Unplug, Unwind, Unbelievable
By Michelle Slates OTA/L
Are you willing to engage in a summer challenge that will make you feel unbelievable? No, I’m not talking about completing a level 6 whitewater rafting adventure or zip lining through the treetops! Simply unplug. Unplug from what? Technology, of course.
We have become a society that is fixated on using smartphones and computers. Most of us need to use technology for our jobs. Or to legitimately search for important information. But how much time do you spend mindlessly scrolling or searching? What could you do instead of scrolling to make you feel unbelievable?
On average we interact with our phones 2,000 or more times a day. We spend an average of 2 hours daily on social media. That adds up to an obscene amount of time (daily/weekly/monthly/yearly). If you’re not sure exactly how much time you spend on your device it will even tell you! You can see how much time you spend on individual apps, email, texting, etc.
“Emerging scientific evidence indicates that frequent digital technology use has a significant impact—both negative and positive—on brain function and behavior. Potential harmful effects of extensive screen time and technology use can include heightened attention-deficit symptoms, impaired emotional and social intelligence, technology addiction, social isolation, impaired brain development, and disrupted sleep.
Multiple studies have drawn a link between computer use or extensive screen time (eg, watching television, playing video games) and symptoms of attention-deficit hyperactivity disorder (ADHD).” (JAMA 2019).
Using our devices involves the ability to shift between different settings. Our brains have been trained to quickly shift focus. We have rewired our brains to constantly need quick input from our environment. When we don’t get that quick input, we lose focus, get frustrated and move on. Have you ever noticed you simply can’t concentrate on reading a simple paragraph, have difficulty following a conversation, or get easily frustrated when people around you are moving slowly?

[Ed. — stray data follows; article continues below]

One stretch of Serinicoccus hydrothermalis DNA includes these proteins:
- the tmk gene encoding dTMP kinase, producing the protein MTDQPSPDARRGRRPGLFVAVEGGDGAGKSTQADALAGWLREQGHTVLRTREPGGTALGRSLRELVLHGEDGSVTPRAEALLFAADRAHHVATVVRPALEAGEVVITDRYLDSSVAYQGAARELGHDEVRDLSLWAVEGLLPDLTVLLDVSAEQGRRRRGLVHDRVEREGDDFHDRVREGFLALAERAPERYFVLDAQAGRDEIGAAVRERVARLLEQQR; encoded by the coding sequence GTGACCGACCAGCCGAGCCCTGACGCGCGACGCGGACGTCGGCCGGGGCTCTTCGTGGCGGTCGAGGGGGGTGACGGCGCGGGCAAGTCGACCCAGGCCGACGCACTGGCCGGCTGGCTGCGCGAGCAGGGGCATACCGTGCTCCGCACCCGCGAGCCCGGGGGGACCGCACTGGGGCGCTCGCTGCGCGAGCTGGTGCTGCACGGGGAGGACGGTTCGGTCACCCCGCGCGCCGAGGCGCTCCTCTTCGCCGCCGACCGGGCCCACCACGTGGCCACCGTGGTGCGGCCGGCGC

It’s time to unwind and focus on your interoception sense. Interoception is inner body awareness, such as breathing, heart rate, hunger, thirst, and fatigue. When we are inundated with external stimuli on our devices, people talking, music playing, flashing lights in a short time frame, our brain can’t fully process that information. We lose touch with our interoception sense by those distractions. The ability to sit and be still is a valuable skill that takes practice and requires you to put down that device.
How can we effectively set boundaries for technology use? You could go “cold turkey” and delete the apps that are consuming your time. Or if that is too drastic, set a time limit. Maybe after 8:00 pm turn off your device. Incorporate house rules for using devices (no devices at the dinner table). Accountability is greater if everyone in the house or your friends are taking the challenge with you.
Make a list of all the things you could do if you weren’t on your device. With longer days in the summer, it’s a perfect time to challenge yourself. Find a replacement activity to fill the void you created from limiting or having no technology. Fill that time with walks, finding a new hiking trail, or biking the towpath. Look through a cookbook and try a new recipe on your grill. Dust off the board games or cards. Connect with friends, actually call a friend rather than text. Set a goal to learn new skills.
Commit to setting boundaries with your device. Focus on engaging in the life before you and be present. Enjoy your life instead of reading about someone else’s. In fact, you might find that when you commit to being in the moment, you don’t miss checking your device for emails, posts, and texts. You will notice your physical health improving, decreased eye, neck and back strain.
Taking a break from social media will improve your mental health. You realize what is being portrayed is not accurate – oh those filters, no one has wrinkles in the Instagram world! Most importantly, unplugging will reduce your stress. Your brain and body need to recover after a day of work and using technology. It is not healthy for your mind, body and spirit to be “on” 24/7.
Here is your summer challenge. (1) Set your technology boundaries. (2) Make a list of activities you can do rather than be on your device. (3) Engage your family and/or friends in the challenge with you. (4) Be cognizant of how you feel when you’re “unplugged.” (5) Enjoy your new found freedom from technology. I bet you will feel unbelievable with all you can accomplish when you simply unplug.
Unplug Unwind on Technology